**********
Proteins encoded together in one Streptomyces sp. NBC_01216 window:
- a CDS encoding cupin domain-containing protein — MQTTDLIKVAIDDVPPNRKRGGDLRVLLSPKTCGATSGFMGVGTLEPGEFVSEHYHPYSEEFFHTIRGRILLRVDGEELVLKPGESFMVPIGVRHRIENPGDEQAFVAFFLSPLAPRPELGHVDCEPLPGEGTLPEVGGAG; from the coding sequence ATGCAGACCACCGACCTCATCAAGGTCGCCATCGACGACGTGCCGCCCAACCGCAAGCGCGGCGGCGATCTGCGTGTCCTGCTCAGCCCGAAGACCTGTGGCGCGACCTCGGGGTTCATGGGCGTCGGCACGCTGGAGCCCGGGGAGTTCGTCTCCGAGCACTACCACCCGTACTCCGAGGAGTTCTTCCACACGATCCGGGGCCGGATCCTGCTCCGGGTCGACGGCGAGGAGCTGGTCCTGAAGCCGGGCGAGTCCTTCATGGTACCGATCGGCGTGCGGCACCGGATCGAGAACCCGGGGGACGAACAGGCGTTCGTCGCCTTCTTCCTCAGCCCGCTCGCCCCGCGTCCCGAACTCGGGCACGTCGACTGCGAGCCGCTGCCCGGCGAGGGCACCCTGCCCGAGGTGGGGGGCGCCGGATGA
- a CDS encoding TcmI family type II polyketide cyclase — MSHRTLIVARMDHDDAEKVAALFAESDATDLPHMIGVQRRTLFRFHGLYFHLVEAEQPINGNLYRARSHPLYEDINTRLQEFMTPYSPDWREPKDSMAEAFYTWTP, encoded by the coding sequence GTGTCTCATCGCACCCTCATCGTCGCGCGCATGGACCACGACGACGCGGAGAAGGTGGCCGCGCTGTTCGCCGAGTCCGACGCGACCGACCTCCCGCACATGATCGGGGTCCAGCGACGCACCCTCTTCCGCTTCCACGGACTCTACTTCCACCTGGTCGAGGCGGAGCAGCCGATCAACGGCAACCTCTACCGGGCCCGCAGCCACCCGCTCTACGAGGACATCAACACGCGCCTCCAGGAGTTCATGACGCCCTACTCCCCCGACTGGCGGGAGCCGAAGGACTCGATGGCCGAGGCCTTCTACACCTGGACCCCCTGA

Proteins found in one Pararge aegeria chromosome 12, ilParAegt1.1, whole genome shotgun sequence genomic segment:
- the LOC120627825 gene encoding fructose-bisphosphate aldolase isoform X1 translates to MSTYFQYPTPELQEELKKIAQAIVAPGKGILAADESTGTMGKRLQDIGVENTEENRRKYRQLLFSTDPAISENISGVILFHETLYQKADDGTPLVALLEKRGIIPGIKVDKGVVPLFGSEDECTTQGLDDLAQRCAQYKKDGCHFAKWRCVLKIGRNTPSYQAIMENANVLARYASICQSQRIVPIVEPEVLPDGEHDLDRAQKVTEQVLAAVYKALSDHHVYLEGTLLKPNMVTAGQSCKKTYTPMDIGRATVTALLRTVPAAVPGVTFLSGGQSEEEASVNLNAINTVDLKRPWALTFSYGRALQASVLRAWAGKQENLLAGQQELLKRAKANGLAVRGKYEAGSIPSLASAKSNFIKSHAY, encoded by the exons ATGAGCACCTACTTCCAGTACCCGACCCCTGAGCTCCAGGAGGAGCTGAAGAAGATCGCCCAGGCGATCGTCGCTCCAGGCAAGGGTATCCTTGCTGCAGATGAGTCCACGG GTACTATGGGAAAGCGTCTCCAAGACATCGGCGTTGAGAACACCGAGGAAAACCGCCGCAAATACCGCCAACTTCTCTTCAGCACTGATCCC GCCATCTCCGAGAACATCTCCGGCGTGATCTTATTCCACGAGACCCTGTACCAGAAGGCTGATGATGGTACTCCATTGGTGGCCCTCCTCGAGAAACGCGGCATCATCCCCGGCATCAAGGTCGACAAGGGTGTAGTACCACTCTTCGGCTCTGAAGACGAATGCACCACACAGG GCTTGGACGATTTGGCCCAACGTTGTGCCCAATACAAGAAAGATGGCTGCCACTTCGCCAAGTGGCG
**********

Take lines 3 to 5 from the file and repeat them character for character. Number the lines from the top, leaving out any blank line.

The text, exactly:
- a CDS encoding TcmI family type II polyketide cyclase — MSHRTLIVARMDHDDAEKVAALFAESDATDLPHMIGVQRRTLFRFHGLYFHLVEAEQPINGNLYRARSHPLYEDINTRLQEFMTPYSPDWREPKDSMAEAFYTWTP, encoded by the coding sequence GTGTCTCATCGCACCCTCATCGTCGCGCGCATGGACCACGACGACGCGGAGAAGGTGGCCGCGCTGTTCGCCGAGTCCGACGCGACCGACCTCCCGCACATGATCGGGGTCCAGCGACGCACCCTCTTCCGCTTCCACGGACTCTACTTCCACCTGGTCGAGGCGGAGCAGCCGATCAACGGCAACCTCTACCGGGCCCGCAGCCACCCGCTCTACGAGGACATCAACACGCGCCTCCAGGAGTTCATGACGCCCTACTCCCCCGACTGGCGGGAGCCGAAGGACTCGATGGCCGAGGCCTTCTACACCTGGACCCCCTGA

Proteins found in one Pararge aegeria chromosome 12, ilParAegt1.1, whole genome shotgun sequence genomic segment:
- the LOC120627825 gene encoding fructose-bisphosphate aldolase isoform X1 translates to MSTYFQYPTPELQEELKKIAQAIVAPGKGILAADESTGTMGKRLQDIGVENTEENRRKYRQLLFSTDPAISENISGVILFHETLYQKADDGTPLVALLEKRGIIPGIKVDKGVVPLFGSEDECTTQGLDDLAQRCAQYKKDGCHFAKWRCVLKIGRNTPSYQAIMENANVLARYASICQSQRIVPIVEPEVLPDGEHDLDRAQKVTEQVLAAVYKALSDHHVYLEGTLLKPNMVTAGQSCKKTYTPMDIGRATVTALLRTVPAAVPGVTFLSGGQSEEEASVNLNAINTVDLKRPWALTFSYGRALQASVLRAWAGKQENLLAGQQELLKRAKANGLAVRGKYEAGSIPSLASAKSNFIKSHAY, encoded by the exons ATGAGCACCTACTTCCAGTACCCGACCCCTGAGCTCCAGGAGGAGCTGAAGAAGATCGCCCAGGCGATCGTCGCTCCAGGCAAGGGTATCCTTGCTGCAGATGAGTCCACGG GTACTATGGGAAAGCGTCTCCAAGACATCGGCGTTGAGAACACCGAGGAAAACCGCCGCAAATACCGCCAACTTCTCTTCAGCACTGATCCC GCCATCTCCGAGAACATCTCCGGCGTGATCTTATTCCACGAGACCCTGTACCAGAAGGCTGATGATGGTACTCCATTGGTGGCCCTCCTCGAGAAACGCGGCATCATCCCCGGCATCAAGGTCGACAAGGGTGTAGTACCACTCTTCGGCTCTGAAGACGAATGCACCACACAGG GCTTGGACGATTTGGCCCAACGTTGTGCCCAATACAAGAAAGATGGCTGCCACTTCGCCAAGTGGCG